Kevin is happy to become a food collection portal with a decrease in the delivering aspect being unavoidable. He does need the support of volunteers like myself that are happy to continue their support by collecting food and his team on board to continue the promotion of his facilities. With so many vulnerable people on the Clockhouse estate he has offered to continue as a food bank and supply on a collection only basis.
It was interesting talking to Kevin this week from his café in the Clockhouse, he has seen the demand for a food delivery service change, the NHS have no need for his support any longer and many of the families he supported are now able to go to shops and get back to work. Kevin told me “We were there to supplement the food people were already receiving rather than being their sole source of food. We received overwhelming positives from people particularly as we knocked doors and connected visibly with them. This level of support was very much appreciated”.
Kevin plans to get the Clockhouse café back open 3 days a week, he will have limited tables and seats inside, but he plans to concentrate on offering take away meals, sandwiches, hot and cold drinks etc. The Food Collection Portal will run alongside the café and will offer an emergency food programme. The expected plan is that this will operate two afternoons a week and will be a collection rather than a delivery service.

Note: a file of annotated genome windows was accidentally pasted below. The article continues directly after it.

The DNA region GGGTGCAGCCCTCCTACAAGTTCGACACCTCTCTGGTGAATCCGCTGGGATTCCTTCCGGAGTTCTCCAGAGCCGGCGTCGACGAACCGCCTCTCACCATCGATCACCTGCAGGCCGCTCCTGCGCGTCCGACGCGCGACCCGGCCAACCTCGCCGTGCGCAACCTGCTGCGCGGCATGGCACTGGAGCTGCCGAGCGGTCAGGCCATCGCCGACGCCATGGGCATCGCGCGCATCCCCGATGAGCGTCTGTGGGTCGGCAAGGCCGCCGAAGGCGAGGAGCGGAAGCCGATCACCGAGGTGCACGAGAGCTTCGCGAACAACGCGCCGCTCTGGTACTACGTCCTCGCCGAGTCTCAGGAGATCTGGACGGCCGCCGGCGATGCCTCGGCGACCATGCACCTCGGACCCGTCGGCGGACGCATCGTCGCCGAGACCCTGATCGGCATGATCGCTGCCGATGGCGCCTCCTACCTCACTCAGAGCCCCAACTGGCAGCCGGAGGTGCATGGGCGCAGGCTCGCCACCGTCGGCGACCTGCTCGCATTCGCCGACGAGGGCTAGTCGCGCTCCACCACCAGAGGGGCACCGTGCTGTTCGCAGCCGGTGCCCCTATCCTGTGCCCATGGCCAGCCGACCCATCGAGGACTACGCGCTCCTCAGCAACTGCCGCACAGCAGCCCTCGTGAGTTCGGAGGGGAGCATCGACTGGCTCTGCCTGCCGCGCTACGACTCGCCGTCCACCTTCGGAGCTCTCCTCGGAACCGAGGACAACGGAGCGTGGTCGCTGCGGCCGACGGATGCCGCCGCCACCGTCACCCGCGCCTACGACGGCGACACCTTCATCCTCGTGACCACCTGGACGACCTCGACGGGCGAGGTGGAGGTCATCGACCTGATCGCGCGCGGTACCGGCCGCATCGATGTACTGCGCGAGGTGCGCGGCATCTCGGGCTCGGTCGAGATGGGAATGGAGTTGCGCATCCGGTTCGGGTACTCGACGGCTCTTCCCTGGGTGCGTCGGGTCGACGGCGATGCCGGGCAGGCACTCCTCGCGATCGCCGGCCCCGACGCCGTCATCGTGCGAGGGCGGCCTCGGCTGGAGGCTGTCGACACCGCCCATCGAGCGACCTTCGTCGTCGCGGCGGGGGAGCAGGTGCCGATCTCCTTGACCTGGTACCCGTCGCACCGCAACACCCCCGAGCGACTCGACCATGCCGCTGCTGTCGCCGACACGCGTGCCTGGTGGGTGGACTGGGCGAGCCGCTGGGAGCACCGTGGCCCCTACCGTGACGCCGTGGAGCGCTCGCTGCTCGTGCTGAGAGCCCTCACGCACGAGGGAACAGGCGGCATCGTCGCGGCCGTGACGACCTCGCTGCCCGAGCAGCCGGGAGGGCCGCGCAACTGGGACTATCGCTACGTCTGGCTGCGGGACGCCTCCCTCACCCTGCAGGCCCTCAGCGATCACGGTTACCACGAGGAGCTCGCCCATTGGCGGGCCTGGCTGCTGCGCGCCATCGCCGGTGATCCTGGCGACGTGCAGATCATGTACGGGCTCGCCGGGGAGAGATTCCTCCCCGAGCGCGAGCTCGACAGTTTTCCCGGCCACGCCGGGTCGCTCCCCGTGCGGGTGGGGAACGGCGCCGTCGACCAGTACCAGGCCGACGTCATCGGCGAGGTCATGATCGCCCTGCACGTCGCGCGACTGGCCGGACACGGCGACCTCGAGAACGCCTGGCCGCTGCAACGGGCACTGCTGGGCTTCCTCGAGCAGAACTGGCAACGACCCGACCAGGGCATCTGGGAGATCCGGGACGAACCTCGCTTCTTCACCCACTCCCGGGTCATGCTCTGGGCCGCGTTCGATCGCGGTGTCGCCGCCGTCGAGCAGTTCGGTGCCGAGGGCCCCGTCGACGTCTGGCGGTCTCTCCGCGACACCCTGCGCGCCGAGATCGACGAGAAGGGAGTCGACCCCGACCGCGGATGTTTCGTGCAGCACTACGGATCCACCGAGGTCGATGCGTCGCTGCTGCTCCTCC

Looking for Volunteers
Volunteers are always welcome at the Clockhouse Centre, they could always do with a bit more support.
If you have any marketing or admin skills or you have a car and are able to pick up food deliveries from local supermarkets and bring them to the centre, please get in touch with Kevin to see if you can help. It would be wonderful to support this amazing charity that has already done so much for our vulnerable community.